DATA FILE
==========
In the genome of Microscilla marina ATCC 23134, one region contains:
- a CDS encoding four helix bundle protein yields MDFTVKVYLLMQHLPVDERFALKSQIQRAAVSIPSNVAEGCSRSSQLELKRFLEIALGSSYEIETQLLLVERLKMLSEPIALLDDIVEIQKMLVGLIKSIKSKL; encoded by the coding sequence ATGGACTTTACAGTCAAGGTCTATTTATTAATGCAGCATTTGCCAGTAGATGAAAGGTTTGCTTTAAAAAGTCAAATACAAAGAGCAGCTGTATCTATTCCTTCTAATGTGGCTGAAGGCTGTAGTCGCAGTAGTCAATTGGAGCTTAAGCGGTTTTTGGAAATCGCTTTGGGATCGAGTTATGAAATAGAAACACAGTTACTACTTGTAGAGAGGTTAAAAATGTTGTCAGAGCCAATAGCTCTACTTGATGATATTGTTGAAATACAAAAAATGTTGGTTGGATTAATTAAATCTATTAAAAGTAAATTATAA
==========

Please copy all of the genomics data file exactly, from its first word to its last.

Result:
In the genome of Microscilla marina ATCC 23134, one region contains:
- a CDS encoding four helix bundle protein yields MDFTVKVYLLMQHLPVDERFALKSQIQRAAVSIPSNVAEGCSRSSQLELKRFLEIALGSSYEIETQLLLVERLKMLSEPIALLDDIVEIQKMLVGLIKSIKSKL; encoded by the coding sequence ATGGACTTTACAGTCAAGGTCTATTTATTAATGCAGCATTTGCCAGTAGATGAAAGGTTTGCTTTAAAAAGTCAAATACAAAGAGCAGCTGTATCTATTCCTTCTAATGTGGCTGAAGGCTGTAGTCGCAGTAGTCAATTGGAGCTTAAGCGGTTTTTGGAAATCGCTTTGGGATCGAGTTATGAAATAGAAACACAGTTACTACTTGTAGAGAGGTTAAAAATGTTGTCAGAGCCAATAGCTCTACTTGATGATATTGTTGAAATACAAAAAATGTTGGTTGGATTAATTAAATCTATTAAAAGTAAATTATAA